Saturday, 4 June 2011

Thoughts on how it feels to read RPG books

I just noticed this morning, as I went to look up a spell description in the Labyrinth Lord Advanced Edition Companion, how I love reading the LL books and that the feeling I get when reading them is close to the feeling I get looking through my old AD&D / basic D&D books. It's not quite the same, as there's obviously not the same nostalgia as actually handling the originals, and you obviously don't get to experience the Gygaxian genius that is distilled in AD&D, but it's close. And for me that's actually a really big deal. All other RPG books I've read, those for more modern systems, have a kind of "dry" feeling to them, somehow lacking in magic.

So I'm glad to realise that the LL books, the ones I'm using in my game at the moment, have that "special something" as well. I know it's a totally personal thing, but it's important to me to have that special feeling about the games I'm running.

I wonder if anyone else has a similar feeling?

5 comments:

  1. Definitely, I love reading the LL books, especially the AEC with its demons etc. I would also highly recommend reading some version of Swords and Wizardry (I have WhiteBox) and Raggi's LotFP WFRPG if you get the chance. These are also really great, evocative books!

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  2. When I want to look something up such as henchmen reactions or the damage burning oil does and similar stuff, I'm always confused. Where would I find this info? So right now the only similarity I see is the arcane organisation of the book.

    Perhaps that is in fact one of the defining factors to differentiate it from a manual. Bad organization makes sure you will find hidden nuggets every now and then, it keeps you on your toes, it inspires you by providing random tidbits without allowing you to lawyer effectively.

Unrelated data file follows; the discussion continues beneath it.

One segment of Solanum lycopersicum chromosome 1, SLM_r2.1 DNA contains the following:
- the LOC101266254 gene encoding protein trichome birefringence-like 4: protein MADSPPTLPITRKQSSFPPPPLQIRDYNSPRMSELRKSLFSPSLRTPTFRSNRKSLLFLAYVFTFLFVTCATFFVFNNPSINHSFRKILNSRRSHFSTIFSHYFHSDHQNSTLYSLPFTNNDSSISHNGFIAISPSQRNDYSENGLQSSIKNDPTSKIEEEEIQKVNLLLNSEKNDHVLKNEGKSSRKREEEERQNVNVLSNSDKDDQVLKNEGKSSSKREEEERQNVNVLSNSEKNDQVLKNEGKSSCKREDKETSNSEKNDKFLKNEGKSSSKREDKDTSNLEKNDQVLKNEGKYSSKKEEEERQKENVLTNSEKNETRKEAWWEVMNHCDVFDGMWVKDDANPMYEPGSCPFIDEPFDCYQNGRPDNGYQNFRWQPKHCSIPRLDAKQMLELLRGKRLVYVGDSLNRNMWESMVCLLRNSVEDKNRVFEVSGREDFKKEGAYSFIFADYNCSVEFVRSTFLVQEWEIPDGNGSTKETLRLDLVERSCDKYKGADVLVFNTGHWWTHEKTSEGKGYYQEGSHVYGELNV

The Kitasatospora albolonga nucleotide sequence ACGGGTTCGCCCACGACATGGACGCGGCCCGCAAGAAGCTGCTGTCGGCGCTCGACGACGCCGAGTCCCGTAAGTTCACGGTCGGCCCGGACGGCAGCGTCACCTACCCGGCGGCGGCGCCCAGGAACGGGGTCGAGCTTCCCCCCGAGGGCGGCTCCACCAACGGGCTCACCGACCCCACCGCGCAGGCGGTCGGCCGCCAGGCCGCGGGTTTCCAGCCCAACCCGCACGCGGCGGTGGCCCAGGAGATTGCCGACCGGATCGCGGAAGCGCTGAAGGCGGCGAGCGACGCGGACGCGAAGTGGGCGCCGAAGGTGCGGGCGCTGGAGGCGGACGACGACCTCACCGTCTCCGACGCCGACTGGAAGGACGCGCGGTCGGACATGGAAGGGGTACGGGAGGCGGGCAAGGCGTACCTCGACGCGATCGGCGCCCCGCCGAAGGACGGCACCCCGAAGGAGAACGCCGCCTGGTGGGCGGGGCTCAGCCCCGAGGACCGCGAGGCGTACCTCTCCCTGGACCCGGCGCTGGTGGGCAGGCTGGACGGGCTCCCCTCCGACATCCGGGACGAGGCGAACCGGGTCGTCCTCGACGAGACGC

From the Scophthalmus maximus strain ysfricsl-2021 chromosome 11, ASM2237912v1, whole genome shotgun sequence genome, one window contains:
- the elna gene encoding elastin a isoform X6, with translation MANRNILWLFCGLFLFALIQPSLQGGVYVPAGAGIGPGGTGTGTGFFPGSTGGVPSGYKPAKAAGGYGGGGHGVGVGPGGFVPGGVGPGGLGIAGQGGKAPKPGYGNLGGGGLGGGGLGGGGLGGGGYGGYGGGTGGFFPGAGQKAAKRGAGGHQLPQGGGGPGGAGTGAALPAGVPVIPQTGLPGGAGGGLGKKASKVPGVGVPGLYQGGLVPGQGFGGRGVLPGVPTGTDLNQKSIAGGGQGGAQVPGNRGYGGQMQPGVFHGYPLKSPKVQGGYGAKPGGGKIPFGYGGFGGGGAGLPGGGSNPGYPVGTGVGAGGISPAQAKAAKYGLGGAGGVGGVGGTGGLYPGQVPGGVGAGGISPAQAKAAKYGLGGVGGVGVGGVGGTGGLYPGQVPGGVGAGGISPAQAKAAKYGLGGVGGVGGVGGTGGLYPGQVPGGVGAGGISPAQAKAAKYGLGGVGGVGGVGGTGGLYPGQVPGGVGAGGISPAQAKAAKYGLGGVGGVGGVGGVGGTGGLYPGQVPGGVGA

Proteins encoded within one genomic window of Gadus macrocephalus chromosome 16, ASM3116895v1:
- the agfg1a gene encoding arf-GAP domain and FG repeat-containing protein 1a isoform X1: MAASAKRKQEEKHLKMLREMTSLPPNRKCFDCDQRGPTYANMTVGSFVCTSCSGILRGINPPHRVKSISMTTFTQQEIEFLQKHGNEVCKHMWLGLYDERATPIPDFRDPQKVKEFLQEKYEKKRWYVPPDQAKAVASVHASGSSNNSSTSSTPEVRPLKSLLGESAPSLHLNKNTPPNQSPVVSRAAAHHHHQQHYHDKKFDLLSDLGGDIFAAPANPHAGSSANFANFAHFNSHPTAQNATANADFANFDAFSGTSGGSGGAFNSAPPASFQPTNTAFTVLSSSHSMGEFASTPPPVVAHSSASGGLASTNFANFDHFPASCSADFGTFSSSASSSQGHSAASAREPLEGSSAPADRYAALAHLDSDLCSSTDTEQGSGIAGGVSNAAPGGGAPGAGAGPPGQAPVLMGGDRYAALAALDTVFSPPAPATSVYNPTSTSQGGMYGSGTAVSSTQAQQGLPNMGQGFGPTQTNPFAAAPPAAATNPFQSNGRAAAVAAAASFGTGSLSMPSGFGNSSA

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  3. I've been reading through them recently and like most of the gaming books I have I just enjoy the reading. LL does have a quality about it that I like a lot. Hadn't thought about it until your post.

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  4. @Carter: I have been meaning to check out S&W... I've not been able to justify to myself buying a physical copy (there's only so many versions of D&D that I actually want in book form!), but I've just downloaded the free PDF. Thanks for the reminder!

    @Alex: Yes actually I think you're right in that the slight arcaneness is an appealing feature! :)

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  5. Couldn't agree more. Some of the more modern "mainstream"supplements out there read more like stereo instructions. I have to force myself to read them. There's just a complete lack of the authors personality coming through in the writing.

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